Quantum gas goes below absolute zero .

It may sound less likely than hell freezing over, but physicists have created an atomic gas with a sub-absolute-zero temperature for the first time1. Their technique opens the door to generating negative-Kelvin materials and new quantum devices, and it could even help to solve a cosmological mystery.

Lord Kelvin defined the absolute temperature scale in the mid-1800s in such a way that nothing could be colder than absolute zero. Physicists later realized that the absolute temperature of a gas is related to the average energy of its particles. Absolute zero corresponds to the theoretical state in which particles have no energy at all, and higher temperatures correspond to higher average energies.

However, by the 1950s, physicists working with more exotic systems began to realise that this isn’t always true: Technically, you read off the temperature of a system from a graph that plots the probabilities of its particles being found with certain energies. Normally, most particles have average or near-average energies, with only a few particles zipping around at higher energies. In theory, if the situation is reversed, with more particles having higher, rather than lower, energies, the plot would flip over and the sign of the temperature would change from a positive to a negative absolute temperature, explains Ulrich Schneider, a physicist at the Ludwig Maximilian University in Munich, Germany.

Schneider and his colleagues reached such sub-absolute-zero temperatures with an ultracold quantum gas made up of potassium atoms. Using lasers and magnetic fields, they kept the individual atoms in a lattice arrangement. At positive temperatures, the atoms repel, making the configuration stable. The team then quickly adjusted the magnetic fields, causing the atoms to attract rather than repel each other. “This suddenly shifts the atoms from their most stable, lowest-energy state to the highest possible energy state, before they can react,” says Schneider. “It’s like walking through a valley, then instantly finding yourself on the mountain peak.”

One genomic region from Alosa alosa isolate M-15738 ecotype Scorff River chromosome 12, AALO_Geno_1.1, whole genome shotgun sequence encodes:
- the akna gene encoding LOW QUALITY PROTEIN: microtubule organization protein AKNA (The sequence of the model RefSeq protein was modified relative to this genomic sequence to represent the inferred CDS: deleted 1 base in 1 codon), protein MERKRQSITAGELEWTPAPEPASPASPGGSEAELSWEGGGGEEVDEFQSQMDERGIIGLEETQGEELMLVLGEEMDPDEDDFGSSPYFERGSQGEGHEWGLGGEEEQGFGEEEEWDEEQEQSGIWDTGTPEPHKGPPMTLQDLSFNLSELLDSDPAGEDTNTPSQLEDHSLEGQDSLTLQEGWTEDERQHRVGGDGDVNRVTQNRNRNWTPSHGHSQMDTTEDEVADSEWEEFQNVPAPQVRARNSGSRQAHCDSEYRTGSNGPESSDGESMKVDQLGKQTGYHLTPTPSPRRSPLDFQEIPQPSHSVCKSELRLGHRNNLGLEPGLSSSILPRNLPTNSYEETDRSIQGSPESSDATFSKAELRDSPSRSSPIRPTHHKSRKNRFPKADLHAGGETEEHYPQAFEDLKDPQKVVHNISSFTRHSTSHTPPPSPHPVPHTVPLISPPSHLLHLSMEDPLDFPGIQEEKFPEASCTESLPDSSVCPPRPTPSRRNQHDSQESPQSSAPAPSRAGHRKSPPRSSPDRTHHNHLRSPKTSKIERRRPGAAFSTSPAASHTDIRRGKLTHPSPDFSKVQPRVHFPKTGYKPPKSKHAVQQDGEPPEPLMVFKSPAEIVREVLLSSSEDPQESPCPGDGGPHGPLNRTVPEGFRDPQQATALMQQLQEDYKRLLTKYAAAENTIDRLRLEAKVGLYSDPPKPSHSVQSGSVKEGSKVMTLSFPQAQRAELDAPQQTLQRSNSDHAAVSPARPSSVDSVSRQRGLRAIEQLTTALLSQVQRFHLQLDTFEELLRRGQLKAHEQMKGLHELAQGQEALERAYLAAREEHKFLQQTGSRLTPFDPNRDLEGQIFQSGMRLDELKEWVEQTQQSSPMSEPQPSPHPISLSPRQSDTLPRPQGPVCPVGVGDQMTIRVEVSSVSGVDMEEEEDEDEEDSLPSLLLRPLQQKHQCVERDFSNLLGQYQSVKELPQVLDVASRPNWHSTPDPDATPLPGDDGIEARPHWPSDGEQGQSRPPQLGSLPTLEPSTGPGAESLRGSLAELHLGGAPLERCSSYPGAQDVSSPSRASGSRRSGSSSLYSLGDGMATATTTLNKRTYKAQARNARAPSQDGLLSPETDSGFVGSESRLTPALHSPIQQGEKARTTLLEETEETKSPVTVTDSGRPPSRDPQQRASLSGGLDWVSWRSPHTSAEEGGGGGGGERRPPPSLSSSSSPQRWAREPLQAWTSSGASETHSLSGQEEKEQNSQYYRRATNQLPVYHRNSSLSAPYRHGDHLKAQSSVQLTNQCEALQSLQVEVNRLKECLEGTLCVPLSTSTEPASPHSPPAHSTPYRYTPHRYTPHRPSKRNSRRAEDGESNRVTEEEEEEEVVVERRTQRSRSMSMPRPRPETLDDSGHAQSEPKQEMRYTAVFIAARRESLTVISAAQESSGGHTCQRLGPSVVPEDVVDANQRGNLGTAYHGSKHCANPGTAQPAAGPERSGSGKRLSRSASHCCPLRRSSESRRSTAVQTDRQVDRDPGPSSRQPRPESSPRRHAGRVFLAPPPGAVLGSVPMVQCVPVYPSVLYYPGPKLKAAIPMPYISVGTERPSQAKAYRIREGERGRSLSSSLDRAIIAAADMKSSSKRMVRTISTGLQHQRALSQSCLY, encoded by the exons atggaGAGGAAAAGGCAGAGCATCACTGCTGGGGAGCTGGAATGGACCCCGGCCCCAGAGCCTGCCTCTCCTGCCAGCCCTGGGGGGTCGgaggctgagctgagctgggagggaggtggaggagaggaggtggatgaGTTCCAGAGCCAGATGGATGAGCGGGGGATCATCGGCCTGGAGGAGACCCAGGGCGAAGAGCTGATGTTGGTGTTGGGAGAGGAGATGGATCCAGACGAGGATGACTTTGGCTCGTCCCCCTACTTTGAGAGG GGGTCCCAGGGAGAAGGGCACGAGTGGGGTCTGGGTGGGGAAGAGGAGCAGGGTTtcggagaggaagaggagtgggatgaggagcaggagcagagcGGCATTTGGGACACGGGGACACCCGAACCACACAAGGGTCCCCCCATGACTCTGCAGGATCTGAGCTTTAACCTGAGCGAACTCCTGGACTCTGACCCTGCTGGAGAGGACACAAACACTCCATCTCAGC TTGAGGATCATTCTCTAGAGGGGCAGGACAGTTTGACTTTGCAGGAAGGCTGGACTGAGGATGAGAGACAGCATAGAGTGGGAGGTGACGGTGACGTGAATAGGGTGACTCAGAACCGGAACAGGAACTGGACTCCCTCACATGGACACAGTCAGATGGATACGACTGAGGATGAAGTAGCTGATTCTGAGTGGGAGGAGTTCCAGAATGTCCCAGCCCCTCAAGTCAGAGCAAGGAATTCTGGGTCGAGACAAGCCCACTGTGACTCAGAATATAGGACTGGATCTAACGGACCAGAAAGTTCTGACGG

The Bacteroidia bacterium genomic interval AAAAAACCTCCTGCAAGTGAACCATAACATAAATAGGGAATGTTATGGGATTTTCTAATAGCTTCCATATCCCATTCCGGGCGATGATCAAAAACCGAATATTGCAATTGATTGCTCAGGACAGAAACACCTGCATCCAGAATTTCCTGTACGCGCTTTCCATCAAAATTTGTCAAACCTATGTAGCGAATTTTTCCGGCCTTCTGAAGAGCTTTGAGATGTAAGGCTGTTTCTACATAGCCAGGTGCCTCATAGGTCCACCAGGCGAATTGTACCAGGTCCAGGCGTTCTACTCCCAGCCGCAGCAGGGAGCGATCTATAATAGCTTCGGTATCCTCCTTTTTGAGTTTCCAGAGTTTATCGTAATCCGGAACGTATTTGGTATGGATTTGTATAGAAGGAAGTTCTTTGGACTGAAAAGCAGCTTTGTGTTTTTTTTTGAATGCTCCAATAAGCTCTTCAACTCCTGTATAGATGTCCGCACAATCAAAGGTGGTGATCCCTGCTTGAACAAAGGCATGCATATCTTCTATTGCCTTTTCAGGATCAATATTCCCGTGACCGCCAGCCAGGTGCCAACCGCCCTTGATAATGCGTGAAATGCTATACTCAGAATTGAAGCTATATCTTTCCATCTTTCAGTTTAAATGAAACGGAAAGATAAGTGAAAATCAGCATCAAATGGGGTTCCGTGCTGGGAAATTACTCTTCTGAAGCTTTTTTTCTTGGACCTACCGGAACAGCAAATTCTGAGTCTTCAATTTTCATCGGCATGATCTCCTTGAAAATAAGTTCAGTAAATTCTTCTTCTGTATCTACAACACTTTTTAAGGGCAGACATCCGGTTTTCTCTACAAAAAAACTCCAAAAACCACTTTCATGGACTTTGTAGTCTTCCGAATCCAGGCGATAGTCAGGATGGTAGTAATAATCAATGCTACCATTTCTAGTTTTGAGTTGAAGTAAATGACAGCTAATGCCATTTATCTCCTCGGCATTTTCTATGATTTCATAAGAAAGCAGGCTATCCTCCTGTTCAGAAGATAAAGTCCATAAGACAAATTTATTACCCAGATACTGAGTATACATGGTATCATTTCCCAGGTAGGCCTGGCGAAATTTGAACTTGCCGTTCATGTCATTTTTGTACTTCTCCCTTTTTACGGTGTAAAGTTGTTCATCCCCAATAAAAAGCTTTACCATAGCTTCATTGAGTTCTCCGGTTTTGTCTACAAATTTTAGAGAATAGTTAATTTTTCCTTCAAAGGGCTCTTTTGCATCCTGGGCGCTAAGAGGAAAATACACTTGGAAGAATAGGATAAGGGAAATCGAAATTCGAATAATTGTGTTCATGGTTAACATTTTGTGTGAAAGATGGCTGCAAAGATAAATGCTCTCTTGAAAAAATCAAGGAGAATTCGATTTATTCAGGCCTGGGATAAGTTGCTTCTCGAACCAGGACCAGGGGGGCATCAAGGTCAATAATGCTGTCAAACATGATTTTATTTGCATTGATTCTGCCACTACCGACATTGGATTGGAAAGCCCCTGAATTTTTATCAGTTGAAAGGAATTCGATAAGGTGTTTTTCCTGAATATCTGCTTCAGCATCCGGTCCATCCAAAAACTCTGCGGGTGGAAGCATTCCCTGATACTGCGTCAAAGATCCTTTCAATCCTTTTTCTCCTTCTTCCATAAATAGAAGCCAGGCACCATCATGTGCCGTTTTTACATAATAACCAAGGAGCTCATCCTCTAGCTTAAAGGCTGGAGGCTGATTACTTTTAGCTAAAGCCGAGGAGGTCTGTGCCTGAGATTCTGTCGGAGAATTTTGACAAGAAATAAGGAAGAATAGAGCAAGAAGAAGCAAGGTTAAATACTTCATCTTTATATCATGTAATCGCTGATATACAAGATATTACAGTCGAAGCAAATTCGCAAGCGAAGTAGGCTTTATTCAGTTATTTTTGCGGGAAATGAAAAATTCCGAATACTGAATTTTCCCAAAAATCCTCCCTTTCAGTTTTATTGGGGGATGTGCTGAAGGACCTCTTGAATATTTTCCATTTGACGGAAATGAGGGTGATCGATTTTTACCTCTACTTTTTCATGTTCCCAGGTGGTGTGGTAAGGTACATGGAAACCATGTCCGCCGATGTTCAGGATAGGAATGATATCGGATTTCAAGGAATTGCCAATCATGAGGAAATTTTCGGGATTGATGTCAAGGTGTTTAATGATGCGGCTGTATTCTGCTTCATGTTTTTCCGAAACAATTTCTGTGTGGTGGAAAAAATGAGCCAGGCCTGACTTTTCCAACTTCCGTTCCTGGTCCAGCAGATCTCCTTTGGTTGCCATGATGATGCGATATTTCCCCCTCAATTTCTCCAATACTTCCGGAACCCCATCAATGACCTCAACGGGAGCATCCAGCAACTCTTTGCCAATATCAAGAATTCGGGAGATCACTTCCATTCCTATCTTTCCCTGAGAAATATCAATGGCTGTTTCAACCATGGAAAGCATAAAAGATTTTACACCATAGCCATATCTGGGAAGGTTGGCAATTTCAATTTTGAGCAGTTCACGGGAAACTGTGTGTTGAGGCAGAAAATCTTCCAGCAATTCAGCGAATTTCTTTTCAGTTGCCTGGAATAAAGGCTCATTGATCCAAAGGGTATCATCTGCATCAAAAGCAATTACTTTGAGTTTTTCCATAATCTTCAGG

At positive temperatures, such a reversal would be unstable and the atoms would collapse inwards. But the team also adjusted the trapping laser field to make it more energetically favourable for the atoms to stick in their positions. This result, described today in Science1, marks the gas’s transition from just above absolute zero to a few billionths of a Kelvin below absolute zero.

Wolfgang Ketterle, a physicist and Nobel laureate at the Massachusetts Institute of Technology in Cambridge, who has previously demonstrated negative absolute temperatures in a magnetic system2, calls the latest work an “experimental tour de force”. Exotic high-energy states that are hard to generate in the laboratory at positive temperatures become stable at negative absolute temperatures — “as though you can stand a pyramid on its head and not worry about it toppling over,” he notes — and so such techniques can allow these states to be studied in detail. “This may be a way to create new forms of matter in the laboratory,” Ketterle adds.

If built, such systems would behave in strange ways, says Achim Rosch, a theoretical physicist at the University of Cologne in Germany, who proposed the technique used by Schneider and his team3. For instance, Rosch and his colleagues have calculated that whereas clouds of atoms would normally be pulled downwards by gravity, if part of the cloud is at a negative absolute temperature, some atoms will move upwards, apparently defying gravity4.

Another peculiarity of the sub-absolute-zero gas is that it mimics ‘dark energy’, the mysterious force that pushes the Universe to expand at an ever-faster rate against the inward pull of gravity. Schneider notes that the attractive atoms in the gas produced by the team also want to collapse inwards, but do not because the negative absolute temperature stabilises them. “It’s interesting that this weird feature pops up in the Universe and also in the lab,” he says. “This may be something that cosmologists should look at more closely.”

Respiratory infections may increase infants’ risk for diabetes.